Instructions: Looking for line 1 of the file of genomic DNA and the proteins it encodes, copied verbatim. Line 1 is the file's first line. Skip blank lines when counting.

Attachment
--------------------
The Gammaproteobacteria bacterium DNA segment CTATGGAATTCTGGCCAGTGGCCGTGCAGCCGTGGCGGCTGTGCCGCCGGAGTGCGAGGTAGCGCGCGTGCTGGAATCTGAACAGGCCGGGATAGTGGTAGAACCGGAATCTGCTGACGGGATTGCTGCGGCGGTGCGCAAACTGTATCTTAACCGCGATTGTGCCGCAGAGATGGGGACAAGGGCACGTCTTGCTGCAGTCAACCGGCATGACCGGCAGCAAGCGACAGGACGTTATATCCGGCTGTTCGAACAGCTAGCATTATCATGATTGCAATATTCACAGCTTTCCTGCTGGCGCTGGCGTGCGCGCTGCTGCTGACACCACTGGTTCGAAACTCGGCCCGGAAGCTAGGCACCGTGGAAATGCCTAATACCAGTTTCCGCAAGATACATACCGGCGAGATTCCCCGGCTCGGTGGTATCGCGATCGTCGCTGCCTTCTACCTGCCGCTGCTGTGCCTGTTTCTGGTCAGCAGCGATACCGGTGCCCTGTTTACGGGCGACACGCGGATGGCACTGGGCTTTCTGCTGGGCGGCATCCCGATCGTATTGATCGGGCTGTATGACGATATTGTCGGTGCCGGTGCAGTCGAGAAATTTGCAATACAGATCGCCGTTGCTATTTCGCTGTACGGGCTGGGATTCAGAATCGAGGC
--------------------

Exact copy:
The Gammaproteobacteria bacterium DNA segment CTATGGAATTCTGGCCAGTGGCCGTGCAGCCGTGGCGGCTGTGCCGCCGGAGTGCGAGGTAGCGCGCGTGCTGGAATCTGAACAGGCCGGGATAGTGGTAGAACCGGAATCTGCTGACGGGATTGCTGCGGCGGTGCGCAAACTGTATCTTAACCGCGATTGTGCCGCAGAGATGGGGACAAGGGCACGTCTTGCTGCAGTCAACCGGCATGACCGGCAGCAAGCGACAGGACGTTATATCCGGCTGTTCGAACAGCTAGCATTATCATGATTGCAATATTCACAGCTTTCCTGCTGGCGCTGGCGTGCGCGCTGCTGCTGACACCACTGGTTCGAAACTCGGCCCGGAAGCTAGGCACCGTGGAAATGCCTAATACCAGTTTCCGCAAGATACATACCGGCGAGATTCCCCGGCTCGGTGGTATCGCGATCGTCGCTGCCTTCTACCTGCCGCTGCTGTGCCTGTTTCTGGTCAGCAGCGATACCGGTGCCCTGTTTACGGGCGACACGCGGATGGCACTGGGCTTTCTGCTGGGCGGCATCCCGATCGTATTGATCGGGCTGTATGACGATATTGTCGGTGCCGGTGCAGTCGAGAAATTTGCAATACAGATCGCCGTTGCTATTTCGCTGTACGGGCTGGGATTCAGAATCGAGGC